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Babies subtract, add at 5 months, new study finds


Even in the cradle, babies as young as 5 months have a rudimentary ability to add and subtract, according to a study being published today.

The study seems to show that infants know when simple calculations like one plus one are done correctly or incorrectly. The infants indicated awareness that a wrong answer was given by staring longer at the unexpected results.

Researchers say they believe that the finding, combined with corroborating research on infants and animals, indicates that, however modest, humans have an innate, biologically determined propensity for learning mathematics, as has been proposed for language.

Of more immediate interest to parents, the research sheds new light on the moment when a baby first learns to count.

The new finding was reported in the journal Nature by Dr. Karen Wynn, a developmental psychologist at the University of Arizona. But some experts disagreed with her findings. "This study doesn't necessarily show the infants understand math," said Dr. Patricia Bauer, a psychologist at the University of Minnesota. "It could simply mean they understand that the display had changed in a way that violated an expectation, but not that they understood the change in quantity."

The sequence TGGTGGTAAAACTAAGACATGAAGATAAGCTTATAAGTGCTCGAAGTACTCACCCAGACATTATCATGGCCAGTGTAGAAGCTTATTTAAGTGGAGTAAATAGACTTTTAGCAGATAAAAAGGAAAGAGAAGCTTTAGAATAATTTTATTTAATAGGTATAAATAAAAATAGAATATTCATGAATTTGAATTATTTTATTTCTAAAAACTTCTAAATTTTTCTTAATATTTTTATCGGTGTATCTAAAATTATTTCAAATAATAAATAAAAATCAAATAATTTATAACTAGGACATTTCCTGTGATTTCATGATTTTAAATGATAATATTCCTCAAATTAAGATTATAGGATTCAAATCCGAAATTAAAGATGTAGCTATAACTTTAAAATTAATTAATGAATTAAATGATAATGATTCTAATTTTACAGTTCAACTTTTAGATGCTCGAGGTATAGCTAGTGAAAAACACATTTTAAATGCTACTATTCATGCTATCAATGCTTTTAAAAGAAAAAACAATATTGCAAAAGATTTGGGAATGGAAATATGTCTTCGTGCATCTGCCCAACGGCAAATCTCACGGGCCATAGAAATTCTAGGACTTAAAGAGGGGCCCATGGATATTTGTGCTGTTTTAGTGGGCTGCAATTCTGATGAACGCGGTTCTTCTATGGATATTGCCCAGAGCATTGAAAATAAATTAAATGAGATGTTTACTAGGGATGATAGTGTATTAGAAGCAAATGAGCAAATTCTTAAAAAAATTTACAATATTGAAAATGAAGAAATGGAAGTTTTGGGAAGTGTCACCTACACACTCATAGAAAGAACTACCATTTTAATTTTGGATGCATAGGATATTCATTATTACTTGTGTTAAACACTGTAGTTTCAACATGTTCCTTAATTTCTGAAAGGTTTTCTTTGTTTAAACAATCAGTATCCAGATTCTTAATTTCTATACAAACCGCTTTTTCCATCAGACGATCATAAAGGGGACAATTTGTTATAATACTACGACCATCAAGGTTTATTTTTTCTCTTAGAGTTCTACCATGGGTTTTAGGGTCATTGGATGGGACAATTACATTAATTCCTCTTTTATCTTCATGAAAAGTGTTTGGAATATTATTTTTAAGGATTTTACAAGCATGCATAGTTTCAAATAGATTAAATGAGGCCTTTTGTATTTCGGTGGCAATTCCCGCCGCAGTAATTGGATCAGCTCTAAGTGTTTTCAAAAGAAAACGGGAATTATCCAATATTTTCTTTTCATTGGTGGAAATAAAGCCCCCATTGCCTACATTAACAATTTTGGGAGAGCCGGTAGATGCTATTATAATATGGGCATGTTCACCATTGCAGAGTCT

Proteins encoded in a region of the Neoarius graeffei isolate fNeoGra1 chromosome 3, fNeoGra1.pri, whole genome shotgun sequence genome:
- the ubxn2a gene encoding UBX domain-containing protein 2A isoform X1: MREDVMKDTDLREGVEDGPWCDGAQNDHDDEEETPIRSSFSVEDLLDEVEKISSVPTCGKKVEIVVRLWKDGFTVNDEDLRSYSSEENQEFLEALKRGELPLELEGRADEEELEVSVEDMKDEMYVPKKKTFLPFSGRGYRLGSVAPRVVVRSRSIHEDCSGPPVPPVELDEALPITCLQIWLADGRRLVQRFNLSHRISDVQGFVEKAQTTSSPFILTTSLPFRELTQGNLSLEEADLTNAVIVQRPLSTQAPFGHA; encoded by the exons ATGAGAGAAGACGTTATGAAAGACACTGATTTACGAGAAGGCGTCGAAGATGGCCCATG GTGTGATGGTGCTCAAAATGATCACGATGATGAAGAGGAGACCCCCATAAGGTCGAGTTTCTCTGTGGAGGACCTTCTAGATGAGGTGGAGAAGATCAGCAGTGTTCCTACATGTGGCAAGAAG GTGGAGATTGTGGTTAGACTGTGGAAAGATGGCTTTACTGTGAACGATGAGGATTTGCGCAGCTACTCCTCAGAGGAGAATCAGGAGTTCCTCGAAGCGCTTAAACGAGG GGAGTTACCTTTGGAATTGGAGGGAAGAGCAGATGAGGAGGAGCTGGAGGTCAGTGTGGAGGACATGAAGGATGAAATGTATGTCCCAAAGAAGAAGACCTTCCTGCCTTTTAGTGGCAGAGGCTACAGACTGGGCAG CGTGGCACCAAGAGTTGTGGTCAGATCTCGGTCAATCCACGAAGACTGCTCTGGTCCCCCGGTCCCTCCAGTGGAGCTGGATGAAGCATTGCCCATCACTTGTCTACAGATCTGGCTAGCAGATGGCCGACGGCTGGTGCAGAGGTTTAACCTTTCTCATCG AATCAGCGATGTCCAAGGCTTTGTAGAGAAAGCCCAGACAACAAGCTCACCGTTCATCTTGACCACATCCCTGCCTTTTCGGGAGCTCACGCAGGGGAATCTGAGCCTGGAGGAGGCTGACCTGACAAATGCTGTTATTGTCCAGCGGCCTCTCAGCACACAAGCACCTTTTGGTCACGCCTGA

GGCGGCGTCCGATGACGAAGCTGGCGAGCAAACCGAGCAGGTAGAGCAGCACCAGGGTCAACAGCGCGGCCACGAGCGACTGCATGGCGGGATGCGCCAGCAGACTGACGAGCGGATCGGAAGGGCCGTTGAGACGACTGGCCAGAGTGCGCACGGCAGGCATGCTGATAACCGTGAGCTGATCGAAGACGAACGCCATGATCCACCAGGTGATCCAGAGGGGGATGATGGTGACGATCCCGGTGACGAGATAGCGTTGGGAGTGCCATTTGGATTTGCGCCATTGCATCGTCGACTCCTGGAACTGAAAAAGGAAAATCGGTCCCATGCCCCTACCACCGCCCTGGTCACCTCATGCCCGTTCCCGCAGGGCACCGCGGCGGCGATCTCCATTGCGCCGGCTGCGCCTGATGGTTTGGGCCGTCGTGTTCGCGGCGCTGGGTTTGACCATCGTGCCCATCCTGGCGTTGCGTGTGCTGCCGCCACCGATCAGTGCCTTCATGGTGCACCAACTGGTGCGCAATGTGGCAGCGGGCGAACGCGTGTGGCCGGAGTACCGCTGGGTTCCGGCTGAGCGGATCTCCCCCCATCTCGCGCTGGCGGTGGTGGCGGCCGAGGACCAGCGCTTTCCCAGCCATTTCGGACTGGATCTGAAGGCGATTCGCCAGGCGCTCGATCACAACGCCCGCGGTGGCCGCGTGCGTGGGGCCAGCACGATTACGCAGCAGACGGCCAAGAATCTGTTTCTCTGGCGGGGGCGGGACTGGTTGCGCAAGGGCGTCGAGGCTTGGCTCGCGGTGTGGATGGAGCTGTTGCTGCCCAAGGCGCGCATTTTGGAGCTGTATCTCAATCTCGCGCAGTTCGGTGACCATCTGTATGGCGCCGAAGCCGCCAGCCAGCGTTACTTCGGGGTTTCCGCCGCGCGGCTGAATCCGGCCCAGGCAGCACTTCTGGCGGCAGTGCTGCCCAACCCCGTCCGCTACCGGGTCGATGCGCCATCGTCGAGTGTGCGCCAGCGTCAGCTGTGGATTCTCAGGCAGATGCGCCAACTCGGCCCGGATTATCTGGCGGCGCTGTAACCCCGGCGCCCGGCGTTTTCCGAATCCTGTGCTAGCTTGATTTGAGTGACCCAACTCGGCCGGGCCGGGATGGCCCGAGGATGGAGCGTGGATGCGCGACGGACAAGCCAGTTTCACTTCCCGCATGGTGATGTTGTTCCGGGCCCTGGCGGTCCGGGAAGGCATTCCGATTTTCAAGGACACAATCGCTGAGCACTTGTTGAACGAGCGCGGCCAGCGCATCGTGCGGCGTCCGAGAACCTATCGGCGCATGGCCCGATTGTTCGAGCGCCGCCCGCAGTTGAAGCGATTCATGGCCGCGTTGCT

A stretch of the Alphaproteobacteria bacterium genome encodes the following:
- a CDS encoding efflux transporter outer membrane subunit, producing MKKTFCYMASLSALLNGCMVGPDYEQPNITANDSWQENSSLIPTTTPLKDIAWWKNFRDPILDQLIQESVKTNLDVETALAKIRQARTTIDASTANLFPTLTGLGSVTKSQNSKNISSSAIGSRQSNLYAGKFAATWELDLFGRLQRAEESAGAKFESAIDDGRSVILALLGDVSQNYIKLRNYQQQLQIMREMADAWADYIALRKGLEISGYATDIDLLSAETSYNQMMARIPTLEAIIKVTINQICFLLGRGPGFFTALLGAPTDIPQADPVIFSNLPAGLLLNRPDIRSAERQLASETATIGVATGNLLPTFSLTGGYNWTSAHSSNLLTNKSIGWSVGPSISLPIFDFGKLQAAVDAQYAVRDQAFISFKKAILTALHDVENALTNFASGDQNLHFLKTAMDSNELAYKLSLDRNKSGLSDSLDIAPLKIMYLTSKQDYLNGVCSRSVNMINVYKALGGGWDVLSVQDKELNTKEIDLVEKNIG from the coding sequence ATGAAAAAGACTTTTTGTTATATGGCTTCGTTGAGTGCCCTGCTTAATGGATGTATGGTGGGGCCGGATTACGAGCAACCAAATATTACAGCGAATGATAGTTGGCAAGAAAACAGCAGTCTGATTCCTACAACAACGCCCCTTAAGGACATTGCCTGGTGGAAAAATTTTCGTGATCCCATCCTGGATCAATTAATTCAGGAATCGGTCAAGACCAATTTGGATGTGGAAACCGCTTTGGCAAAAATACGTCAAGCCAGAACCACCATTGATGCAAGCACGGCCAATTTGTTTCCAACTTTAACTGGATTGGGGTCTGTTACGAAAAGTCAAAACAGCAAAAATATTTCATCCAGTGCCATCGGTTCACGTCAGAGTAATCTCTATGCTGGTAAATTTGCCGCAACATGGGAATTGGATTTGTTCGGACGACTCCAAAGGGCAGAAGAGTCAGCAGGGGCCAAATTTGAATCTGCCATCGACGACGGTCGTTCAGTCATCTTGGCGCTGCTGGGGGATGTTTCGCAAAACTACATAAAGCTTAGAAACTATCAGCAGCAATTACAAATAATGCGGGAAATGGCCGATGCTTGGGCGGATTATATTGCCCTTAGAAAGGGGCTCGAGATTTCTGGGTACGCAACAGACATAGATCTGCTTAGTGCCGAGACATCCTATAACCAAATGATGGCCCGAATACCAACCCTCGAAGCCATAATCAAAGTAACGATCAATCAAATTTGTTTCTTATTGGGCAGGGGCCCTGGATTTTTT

Dr. Wynn employed a well-established and widely used method for measuring whether infants find an event unexpected or not: Babies will stare longer at something that is surprising.

To present the babies with math problems, Dr. Wynn used 4-inch-high figurines of Mickey Mouse. For example, for the problem one plus one, she showed the infants one figurine, then put up a small screen that hid it. Then, in full view of the infant, a hand placed another figurine behind the screen.

Finally, the screen was pulled away to reveal both figurines. Video monitors recorded how long the baby looked at the two Mickey Mouse figurines.

Using the same procedure, the researchers would sometimes pull the screen away to reveal a false answer, for example, only one figurine, when there should have been two.

In these cases, the infants gazed for several seconds longer, indicating that they had anticipated the correct answer and were surprised by the different number.

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